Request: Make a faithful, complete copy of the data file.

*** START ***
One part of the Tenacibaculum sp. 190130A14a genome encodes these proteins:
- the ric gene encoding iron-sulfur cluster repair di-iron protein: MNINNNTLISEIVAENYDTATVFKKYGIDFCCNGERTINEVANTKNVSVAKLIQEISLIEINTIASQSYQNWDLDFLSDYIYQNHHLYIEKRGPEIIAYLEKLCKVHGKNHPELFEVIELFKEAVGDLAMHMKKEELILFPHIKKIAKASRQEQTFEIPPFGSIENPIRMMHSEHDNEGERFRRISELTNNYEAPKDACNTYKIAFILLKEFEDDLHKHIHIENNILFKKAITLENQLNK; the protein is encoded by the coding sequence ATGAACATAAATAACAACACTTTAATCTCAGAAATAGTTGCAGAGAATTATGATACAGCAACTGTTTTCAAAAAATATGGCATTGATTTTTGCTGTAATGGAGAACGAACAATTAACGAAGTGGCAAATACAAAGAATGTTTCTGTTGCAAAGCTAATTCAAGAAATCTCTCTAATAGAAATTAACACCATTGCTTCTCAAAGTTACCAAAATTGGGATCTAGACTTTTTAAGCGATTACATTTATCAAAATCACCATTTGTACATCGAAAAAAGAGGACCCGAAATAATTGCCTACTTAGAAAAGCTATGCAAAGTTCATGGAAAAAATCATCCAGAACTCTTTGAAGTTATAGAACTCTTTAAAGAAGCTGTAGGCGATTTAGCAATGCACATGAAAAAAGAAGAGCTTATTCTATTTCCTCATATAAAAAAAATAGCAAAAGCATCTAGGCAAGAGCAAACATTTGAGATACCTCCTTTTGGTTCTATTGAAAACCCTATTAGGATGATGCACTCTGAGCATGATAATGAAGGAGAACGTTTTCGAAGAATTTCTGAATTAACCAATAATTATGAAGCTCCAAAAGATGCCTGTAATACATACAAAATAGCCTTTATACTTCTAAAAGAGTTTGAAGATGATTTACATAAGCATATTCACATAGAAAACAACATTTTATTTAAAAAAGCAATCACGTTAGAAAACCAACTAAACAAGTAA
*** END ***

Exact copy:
One part of the Tenacibaculum sp. 190130A14a genome encodes these proteins:
- the ric gene encoding iron-sulfur cluster repair di-iron protein: MNINNNTLISEIVAENYDTATVFKKYGIDFCCNGERTINEVANTKNVSVAKLIQEISLIEINTIASQSYQNWDLDFLSDYIYQNHHLYIEKRGPEIIAYLEKLCKVHGKNHPELFEVIELFKEAVGDLAMHMKKEELILFPHIKKIAKASRQEQTFEIPPFGSIENPIRMMHSEHDNEGERFRRISELTNNYEAPKDACNTYKIAFILLKEFEDDLHKHIHIENNILFKKAITLENQLNK; the protein is encoded by the coding sequence ATGAACATAAATAACAACACTTTAATCTCAGAAATAGTTGCAGAGAATTATGATACAGCAACTGTTTTCAAAAAATATGGCATTGATTTTTGCTGTAATGGAGAACGAACAATTAACGAAGTGGCAAATACAAAGAATGTTTCTGTTGCAAAGCTAATTCAAGAAATCTCTCTAATAGAAATTAACACCATTGCTTCTCAAAGTTACCAAAATTGGGATCTAGACTTTTTAAGCGATTACATTTATCAAAATCACCATTTGTACATCGAAAAAAGAGGACCCGAAATAATTGCCTACTTAGAAAAGCTATGCAAAGTTCATGGAAAAAATCATCCAGAACTCTTTGAAGTTATAGAACTCTTTAAAGAAGCTGTAGGCGATTTAGCAATGCACATGAAAAAAGAAGAGCTTATTCTATTTCCTCATATAAAAAAAATAGCAAAAGCATCTAGGCAAGAGCAAACATTTGAGATACCTCCTTTTGGTTCTATTGAAAACCCTATTAGGATGATGCACTCTGAGCATGATAATGAAGGAGAACGTTTTCGAAGAATTTCTGAATTAACCAATAATTATGAAGCTCCAAAAGATGCCTGTAATACATACAAAATAGCCTTTATACTTCTAAAAGAGTTTGAAGATGATTTACATAAGCATATTCACATAGAAAACAACATTTTATTTAAAAAAGCAATCACGTTAGAAAACCAACTAAACAAGTAA